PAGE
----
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iPhone 6 Camera Could Take ‘Super-Resolution’ Photos

By - Source: Tom's Guide US | B 14 comments

Apple appears to be putting great thought into the iPhone's camera. A new patent published today (May 8) by the US Patent & Trademark Office shows the electronics giant is developing "super-resolution based on optical image stabilization."

Optical Image Stabilization (or OIS) typically steadies an image projected on a camera's sensor by changing the optical path to the sensor in response to detected movement of the device before the image is converted into digital information. This means that if your hands are shaking as you press the shutter, the processor will compensate for your movement by detecting the direction in which you moved and correcting for that.

MORE: iPhone 6 Rumors: Inside Apple's Next Big Thing

According to notes in the patent filing, the camera could repeat the OIS process and make use of the multiple optical paths to capture several images from a variety of reference paths and combine them to form one super-resolution image.

In one of the drawings submitted with the application, a Super Resolution Mode option is shown in a markup of the iOS camera app, above HDR and Panorama mode options. This evidence of integration adds weight to the possibility that this feature could come to the iPhone camera app soon.

Nokia and HTC already offer OIS in their Lumia and One smartphones, but Apple's new patent appears to use the technology to create sharper pictures than just steadying them.

The Cupertino-based company also appears to have more up its sleeve for the next iPhone's camera. We've already seen plenty of rumors suggesting the iPhone 6 may sport a split camera system that captures light and color data separately for higher-quality images while retaining a slim profile. It's also possible that the next-gen iPhone could support swappable lenses.

Follow Cherlynn Low at @CherlynnLow and on Google+. Follow Tom's Guide at @tomsguide, on Facebook and on Google+.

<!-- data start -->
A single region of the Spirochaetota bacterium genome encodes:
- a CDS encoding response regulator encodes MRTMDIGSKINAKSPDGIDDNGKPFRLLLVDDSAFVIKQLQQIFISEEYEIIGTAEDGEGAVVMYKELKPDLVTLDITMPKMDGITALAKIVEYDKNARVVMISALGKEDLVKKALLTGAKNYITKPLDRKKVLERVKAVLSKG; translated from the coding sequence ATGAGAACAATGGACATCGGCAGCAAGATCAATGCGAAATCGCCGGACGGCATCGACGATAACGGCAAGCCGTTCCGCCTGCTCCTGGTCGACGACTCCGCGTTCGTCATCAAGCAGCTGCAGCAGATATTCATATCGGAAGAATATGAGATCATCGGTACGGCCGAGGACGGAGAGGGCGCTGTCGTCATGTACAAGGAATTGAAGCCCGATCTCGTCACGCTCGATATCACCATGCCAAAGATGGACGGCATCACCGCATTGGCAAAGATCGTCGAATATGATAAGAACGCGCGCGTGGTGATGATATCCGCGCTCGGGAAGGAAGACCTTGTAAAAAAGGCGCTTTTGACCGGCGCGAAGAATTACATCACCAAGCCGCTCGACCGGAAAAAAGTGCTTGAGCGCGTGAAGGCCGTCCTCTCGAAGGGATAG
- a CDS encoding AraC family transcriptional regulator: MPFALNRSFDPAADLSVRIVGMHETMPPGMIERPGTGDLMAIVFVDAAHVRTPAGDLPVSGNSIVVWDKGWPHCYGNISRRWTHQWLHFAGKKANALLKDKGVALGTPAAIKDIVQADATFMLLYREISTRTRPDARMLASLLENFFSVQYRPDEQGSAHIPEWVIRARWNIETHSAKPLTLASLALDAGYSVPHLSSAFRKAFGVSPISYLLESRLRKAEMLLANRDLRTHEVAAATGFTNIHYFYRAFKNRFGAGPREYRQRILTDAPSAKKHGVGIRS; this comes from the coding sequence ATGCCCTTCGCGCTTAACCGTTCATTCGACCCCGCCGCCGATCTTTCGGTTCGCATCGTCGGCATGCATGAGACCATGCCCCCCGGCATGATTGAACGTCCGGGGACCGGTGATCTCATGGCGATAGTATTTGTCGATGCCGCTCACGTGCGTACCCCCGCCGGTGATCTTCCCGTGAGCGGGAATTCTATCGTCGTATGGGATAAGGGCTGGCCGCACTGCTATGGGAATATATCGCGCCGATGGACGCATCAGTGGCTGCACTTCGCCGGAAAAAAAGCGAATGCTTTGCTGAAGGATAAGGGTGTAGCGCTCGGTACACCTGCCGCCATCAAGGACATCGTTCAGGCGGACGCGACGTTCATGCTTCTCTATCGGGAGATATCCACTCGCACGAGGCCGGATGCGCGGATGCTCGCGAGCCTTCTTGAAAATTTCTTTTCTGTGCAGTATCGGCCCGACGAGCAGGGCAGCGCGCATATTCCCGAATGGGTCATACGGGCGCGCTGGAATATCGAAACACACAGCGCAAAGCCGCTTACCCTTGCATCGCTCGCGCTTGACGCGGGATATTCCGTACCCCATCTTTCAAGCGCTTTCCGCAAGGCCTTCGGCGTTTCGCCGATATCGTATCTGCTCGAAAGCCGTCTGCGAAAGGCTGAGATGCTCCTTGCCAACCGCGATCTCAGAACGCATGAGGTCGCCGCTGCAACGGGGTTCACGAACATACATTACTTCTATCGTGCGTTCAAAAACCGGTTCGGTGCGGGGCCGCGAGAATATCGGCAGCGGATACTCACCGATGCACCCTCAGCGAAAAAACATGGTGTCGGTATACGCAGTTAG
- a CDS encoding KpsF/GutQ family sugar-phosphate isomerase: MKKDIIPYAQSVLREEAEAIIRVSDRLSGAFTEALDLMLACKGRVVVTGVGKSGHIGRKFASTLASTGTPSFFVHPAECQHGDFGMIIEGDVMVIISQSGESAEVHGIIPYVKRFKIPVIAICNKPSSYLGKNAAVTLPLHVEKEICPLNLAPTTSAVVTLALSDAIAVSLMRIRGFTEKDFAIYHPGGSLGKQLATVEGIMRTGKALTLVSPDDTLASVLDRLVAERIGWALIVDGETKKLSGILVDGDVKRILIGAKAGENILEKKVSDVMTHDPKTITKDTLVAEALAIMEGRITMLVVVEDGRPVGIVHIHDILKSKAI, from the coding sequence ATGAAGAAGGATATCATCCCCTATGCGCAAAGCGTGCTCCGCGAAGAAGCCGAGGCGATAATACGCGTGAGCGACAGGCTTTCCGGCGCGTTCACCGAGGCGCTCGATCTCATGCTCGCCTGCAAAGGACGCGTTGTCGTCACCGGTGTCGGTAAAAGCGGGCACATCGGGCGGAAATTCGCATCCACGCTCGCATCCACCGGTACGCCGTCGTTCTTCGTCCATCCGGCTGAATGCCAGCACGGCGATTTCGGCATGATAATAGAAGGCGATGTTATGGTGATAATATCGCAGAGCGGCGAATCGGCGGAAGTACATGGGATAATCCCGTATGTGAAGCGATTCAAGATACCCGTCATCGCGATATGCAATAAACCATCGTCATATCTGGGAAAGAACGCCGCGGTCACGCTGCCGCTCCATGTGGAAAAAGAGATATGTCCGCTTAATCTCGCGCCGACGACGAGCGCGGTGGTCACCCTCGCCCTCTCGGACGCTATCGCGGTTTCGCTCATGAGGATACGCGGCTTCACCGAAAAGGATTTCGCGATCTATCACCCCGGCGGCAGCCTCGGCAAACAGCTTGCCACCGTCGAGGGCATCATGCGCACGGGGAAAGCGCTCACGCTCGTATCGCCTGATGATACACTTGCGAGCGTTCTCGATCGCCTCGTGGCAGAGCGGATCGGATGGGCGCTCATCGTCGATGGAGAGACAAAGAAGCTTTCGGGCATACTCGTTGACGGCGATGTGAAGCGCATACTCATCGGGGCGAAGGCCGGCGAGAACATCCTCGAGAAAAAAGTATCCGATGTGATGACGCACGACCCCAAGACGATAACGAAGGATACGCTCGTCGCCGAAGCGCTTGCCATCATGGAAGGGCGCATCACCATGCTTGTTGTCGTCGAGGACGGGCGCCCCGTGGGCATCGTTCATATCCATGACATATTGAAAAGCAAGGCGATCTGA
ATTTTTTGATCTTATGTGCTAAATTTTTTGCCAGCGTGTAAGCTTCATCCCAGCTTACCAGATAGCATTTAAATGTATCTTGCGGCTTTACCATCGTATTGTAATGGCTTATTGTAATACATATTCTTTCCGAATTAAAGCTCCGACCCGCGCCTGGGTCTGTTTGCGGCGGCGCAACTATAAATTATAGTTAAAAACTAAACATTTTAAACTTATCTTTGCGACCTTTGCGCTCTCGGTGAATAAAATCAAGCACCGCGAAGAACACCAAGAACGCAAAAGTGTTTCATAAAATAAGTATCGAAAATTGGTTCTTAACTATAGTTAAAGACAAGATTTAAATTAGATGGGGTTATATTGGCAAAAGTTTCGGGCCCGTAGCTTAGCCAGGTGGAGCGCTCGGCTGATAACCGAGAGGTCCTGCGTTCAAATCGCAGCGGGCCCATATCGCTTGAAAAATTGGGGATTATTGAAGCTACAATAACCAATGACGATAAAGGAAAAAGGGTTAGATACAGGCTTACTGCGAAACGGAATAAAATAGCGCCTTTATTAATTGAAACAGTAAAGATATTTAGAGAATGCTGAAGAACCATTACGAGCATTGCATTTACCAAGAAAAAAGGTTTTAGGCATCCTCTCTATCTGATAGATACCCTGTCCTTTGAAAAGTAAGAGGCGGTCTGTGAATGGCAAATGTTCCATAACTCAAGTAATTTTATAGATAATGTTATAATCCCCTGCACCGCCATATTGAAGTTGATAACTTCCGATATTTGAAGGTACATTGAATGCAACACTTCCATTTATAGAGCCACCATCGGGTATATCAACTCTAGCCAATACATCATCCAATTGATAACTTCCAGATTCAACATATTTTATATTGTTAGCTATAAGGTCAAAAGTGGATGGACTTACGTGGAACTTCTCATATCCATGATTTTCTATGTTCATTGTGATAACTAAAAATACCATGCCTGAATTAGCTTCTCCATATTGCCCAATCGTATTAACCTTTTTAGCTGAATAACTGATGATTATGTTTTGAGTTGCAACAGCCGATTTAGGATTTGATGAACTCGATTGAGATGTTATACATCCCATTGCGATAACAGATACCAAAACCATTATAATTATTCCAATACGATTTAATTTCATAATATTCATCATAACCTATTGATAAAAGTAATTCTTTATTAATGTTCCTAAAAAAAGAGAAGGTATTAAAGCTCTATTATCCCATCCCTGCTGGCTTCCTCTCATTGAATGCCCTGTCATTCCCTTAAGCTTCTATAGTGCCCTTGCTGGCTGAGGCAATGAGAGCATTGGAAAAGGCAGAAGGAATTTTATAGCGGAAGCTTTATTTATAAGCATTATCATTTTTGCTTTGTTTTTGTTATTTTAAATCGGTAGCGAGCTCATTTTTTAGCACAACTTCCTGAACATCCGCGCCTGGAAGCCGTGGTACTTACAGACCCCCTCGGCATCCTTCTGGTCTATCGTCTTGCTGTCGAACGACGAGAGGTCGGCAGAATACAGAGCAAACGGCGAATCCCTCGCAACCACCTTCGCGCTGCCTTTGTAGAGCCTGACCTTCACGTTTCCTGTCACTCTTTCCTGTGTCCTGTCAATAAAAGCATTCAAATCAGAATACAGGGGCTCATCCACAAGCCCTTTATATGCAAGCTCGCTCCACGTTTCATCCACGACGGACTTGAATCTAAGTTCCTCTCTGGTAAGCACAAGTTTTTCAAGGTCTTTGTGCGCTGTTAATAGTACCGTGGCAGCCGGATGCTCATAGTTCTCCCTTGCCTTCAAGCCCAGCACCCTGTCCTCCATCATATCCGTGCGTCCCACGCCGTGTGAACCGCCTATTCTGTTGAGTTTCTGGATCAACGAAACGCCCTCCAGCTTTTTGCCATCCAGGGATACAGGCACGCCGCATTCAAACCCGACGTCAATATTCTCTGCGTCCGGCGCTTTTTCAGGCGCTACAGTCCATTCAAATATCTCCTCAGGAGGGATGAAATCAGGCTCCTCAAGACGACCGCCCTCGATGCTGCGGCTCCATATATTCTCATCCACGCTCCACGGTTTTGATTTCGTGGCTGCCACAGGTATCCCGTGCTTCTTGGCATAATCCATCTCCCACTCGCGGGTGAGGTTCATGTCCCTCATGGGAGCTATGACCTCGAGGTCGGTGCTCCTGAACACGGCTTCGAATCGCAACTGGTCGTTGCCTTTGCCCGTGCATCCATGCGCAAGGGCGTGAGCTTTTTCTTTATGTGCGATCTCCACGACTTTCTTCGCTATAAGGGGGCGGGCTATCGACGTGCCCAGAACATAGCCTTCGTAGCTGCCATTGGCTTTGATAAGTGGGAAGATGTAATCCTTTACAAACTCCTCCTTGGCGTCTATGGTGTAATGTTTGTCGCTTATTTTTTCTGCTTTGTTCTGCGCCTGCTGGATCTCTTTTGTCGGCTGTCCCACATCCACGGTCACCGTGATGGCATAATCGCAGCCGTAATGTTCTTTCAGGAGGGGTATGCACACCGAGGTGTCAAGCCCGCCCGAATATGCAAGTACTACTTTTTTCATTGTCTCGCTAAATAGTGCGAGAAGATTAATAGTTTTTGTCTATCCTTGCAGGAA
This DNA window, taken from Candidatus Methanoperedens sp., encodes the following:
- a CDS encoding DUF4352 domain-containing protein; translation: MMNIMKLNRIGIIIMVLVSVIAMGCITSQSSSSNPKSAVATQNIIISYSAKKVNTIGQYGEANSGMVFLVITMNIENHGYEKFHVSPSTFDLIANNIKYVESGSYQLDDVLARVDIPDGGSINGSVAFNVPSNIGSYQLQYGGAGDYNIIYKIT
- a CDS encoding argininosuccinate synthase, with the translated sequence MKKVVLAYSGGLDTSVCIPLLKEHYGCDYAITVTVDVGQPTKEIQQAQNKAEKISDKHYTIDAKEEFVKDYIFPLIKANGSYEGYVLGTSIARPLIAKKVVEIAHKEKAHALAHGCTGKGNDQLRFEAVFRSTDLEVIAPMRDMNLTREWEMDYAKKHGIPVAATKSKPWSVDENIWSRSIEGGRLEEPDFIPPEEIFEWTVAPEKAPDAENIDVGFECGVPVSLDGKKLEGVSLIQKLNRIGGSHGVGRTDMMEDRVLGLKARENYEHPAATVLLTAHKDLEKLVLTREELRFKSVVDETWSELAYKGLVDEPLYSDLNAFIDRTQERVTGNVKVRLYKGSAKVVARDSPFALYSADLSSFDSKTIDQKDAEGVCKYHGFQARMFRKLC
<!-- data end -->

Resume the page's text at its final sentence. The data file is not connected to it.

Discuss
Add your comment Display all 15 comments.
  • 1 Hide
    RCguitarist , May 8, 2014 2:31 PM
    Great, so it will still take pictures that my $40 digital camera puts to shame. Woohoo! Awesome jobs Apple!
  • 3 Hide
    soldier44 , May 8, 2014 2:48 PM
    And on a rumored little 4.7 inch screen it still won't matter except to the Apple fanboys who will think its the best camera in the world... :I
  • -1 Hide
    vinhn , May 8, 2014 3:07 PM
    Quote:
    And on a rumored little 4.7 inch screen it still won't matter except to the Apple fanboys who will think its the best camera in the world... :I


    Yes, it doesn't matter on a 4.7" screen but it does matter when you want to print it out.
  • 2 Hide
    dro2 , May 8, 2014 3:45 PM
    Quote:
    Quote:
    And on a rumored little 4.7 inch screen it still won't matter except to the Apple fanboys who will think its the best camera in the world... :I


    Yes, it doesn't matter on a 4.7" screen but it does matter when you want to print it out.


    Don't try an make sense to him... he doesn't comprehend logical thinking.
  • 7 Hide
    back_by_demand , May 8, 2014 3:52 PM
    So, still not as good as the camera on a Lumia 1020 or 1520, still playing catchup...
  • 0 Hide
    abbadon_34 , May 8, 2014 5:16 PM
    Apple making news with 10 year old tech <yawn>
  • -1 Hide
    hitman40 , May 8, 2014 6:59 PM
    Quote:
    So, still not as good as the camera on a Lumia 1020 or 1520, still playing catchup...

    "Nokia and HTC already offer OIS in their Lumia and One smartphones, but Apple's new patent appears to use the technology to create sharper pictures than just steadying them. "
    Interesting, if you read the article, you would have caught this sentence.

    It's okay, keep hating on Apple/Apple Articles based on the titles.